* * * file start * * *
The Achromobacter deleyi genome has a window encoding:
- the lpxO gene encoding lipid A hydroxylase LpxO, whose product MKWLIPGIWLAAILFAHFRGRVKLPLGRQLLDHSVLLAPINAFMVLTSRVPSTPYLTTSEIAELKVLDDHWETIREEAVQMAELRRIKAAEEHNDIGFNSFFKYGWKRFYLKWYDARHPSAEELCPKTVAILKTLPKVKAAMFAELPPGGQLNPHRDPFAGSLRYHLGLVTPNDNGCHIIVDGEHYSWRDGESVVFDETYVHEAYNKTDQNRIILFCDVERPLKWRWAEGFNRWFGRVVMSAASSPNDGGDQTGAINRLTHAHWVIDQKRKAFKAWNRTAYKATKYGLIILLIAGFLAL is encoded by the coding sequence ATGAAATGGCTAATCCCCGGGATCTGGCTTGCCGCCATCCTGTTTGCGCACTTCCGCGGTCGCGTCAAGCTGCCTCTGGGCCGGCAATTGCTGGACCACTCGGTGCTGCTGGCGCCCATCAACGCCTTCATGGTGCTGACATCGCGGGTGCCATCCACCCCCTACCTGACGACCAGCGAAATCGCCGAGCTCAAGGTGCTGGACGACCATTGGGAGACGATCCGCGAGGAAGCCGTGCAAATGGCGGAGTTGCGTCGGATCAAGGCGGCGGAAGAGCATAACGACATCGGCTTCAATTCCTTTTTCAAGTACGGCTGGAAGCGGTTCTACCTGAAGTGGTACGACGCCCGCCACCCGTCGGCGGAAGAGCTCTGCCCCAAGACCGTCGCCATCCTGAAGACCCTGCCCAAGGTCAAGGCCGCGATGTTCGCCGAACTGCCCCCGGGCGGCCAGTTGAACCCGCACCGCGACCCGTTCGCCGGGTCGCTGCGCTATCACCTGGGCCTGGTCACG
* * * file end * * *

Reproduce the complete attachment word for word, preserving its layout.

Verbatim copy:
The Achromobacter deleyi genome has a window encoding:
- the lpxO gene encoding lipid A hydroxylase LpxO, whose product MKWLIPGIWLAAILFAHFRGRVKLPLGRQLLDHSVLLAPINAFMVLTSRVPSTPYLTTSEIAELKVLDDHWETIREEAVQMAELRRIKAAEEHNDIGFNSFFKYGWKRFYLKWYDARHPSAEELCPKTVAILKTLPKVKAAMFAELPPGGQLNPHRDPFAGSLRYHLGLVTPNDNGCHIIVDGEHYSWRDGESVVFDETYVHEAYNKTDQNRIILFCDVERPLKWRWAEGFNRWFGRVVMSAASSPNDGGDQTGAINRLTHAHWVIDQKRKAFKAWNRTAYKATKYGLIILLIAGFLAL is encoded by the coding sequence ATGAAATGGCTAATCCCCGGGATCTGGCTTGCCGCCATCCTGTTTGCGCACTTCCGCGGTCGCGTCAAGCTGCCTCTGGGCCGGCAATTGCTGGACCACTCGGTGCTGCTGGCGCCCATCAACGCCTTCATGGTGCTGACATCGCGGGTGCCATCCACCCCCTACCTGACGACCAGCGAAATCGCCGAGCTCAAGGTGCTGGACGACCATTGGGAGACGATCCGCGAGGAAGCCGTGCAAATGGCGGAGTTGCGTCGGATCAAGGCGGCGGAAGAGCATAACGACATCGGCTTCAATTCCTTTTTCAAGTACGGCTGGAAGCGGTTCTACCTGAAGTGGTACGACGCCCGCCACCCGTCGGCGGAAGAGCTCTGCCCCAAGACCGTCGCCATCCTGAAGACCCTGCCCAAGGTCAAGGCCGCGATGTTCGCCGAACTGCCCCCGGGCGGCCAGTTGAACCCGCACCGCGACCCGTTCGCCGGGTCGCTGCGCTATCACCTGGGCCTGGTCACG